Facilities have traditionally detected toxic gases and chemical threats through the use of "point sensors." Point sensors are small portable or fixed-mounted devices that protect a single local area, similar to a carbon monoxide detector in your home.
When a toxic chemical gas comes into contact with the sensor, a chemical match can be made and alarms can be sounded. To improve the likelihood of detection, point sensors often draw surrounding air into the instrument's measurement chamber using an air pump.
Point sensors use many detection technologies, including electrochemical sensing, FTIR spectroscopy, IMS, and GC/MS. However, all point sensors require that gas comes into contact with the sensor. This costs valuable time for those at risk.
Each individual point sensor is only able to cover a small area. Demonstration tests have shown that by the time that a chemical threat reaches the sensor, hazardous chemicals may have circulated widely for many minutes.
In order to expand coverage, some facilities install large numbers of point sensors. These are often networked together using radio waves or cabling. An indoor space may require dozens of these sensors — each of which is expensive, requires regular maintenance, and may include routine replacement of costly consumables.
You can see in the illustration below that each sensor is drawing air from its immediate environment (red cones). Hazardous chemicals are not detected until they waft to the sensor's sampling point.
An alternative to networks of point sensors is an "open path laser" solution.
An open path system uses an infrared laser to create an invisible "chemical trip wire." Chemicals that cross the laser beam path can be detected and identified in seconds, even at long distances.
In open-path systems, chemicals do not need to touch the instrument itself; they simply need to come into contact with the laser beam. Because the beam traverses the space looking for gases, open path lasers allow for near-instantaneous detection of chemical threats at distances of hundreds of meters away.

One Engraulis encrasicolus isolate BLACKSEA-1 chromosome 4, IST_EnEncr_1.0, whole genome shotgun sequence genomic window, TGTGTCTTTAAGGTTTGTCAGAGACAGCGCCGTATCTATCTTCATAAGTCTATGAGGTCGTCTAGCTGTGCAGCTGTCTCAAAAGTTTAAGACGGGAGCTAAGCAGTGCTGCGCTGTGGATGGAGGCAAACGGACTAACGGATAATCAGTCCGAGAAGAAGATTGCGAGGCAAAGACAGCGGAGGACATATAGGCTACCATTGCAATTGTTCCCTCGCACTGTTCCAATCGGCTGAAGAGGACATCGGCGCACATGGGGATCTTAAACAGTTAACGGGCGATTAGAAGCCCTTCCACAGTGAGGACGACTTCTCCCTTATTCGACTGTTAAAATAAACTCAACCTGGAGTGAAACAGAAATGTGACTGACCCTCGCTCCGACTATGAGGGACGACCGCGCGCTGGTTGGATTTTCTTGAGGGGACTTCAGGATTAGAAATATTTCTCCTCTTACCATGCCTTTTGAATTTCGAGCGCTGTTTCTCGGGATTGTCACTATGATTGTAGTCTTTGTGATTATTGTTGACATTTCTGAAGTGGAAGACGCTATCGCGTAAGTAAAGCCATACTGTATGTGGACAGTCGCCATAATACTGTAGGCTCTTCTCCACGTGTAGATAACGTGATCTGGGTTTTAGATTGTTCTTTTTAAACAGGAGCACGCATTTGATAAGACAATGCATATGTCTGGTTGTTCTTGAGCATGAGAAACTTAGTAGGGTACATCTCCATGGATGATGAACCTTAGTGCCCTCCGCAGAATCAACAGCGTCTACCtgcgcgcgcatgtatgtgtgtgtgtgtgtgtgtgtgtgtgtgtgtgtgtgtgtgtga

Open path lasers have been used for many years to monitor refineries and oil wells for escaped gases, or "fugitive emissions." Capitalizing on this proven and effective detection capability, Block Engineering has developed a quantum cascade laser-based open path system that scans for dozens of toxic industrial chemicals (TICs) and chemical warfare agents (CWAs) simultaneously.
The invisible, eye-safe laser can be reflected to create blanket coverage or angle around corners to handle unusual indoor layouts. By covering such large areas, a single open path sensor can effectively protect the same space as a handful of point sensors, at a fraction of the cost and with dramatically reduced response time.
Because the open path technology does not draw in the ambient air, the LaserWarn requires minimal maintenance while running unattended 24/7. The system does not contain air pumps, filters, or other consumables.
Below is a sample beam path for the LaserWarn. The laser can be angled to cover a hallway as well as turn a corner. Detection can be made at great distances in seconds.
Block's application engineers can work with you to create beam paths that are customized to your unique facility layouts. The system can be packaged for both indoor and outdoor environments.
In addition, the LaserWarn is designed to deconvolve complex chemical combinations that simple electrochemical solutions cannot, even in the presence of "masking agents" designed to confuse sensors.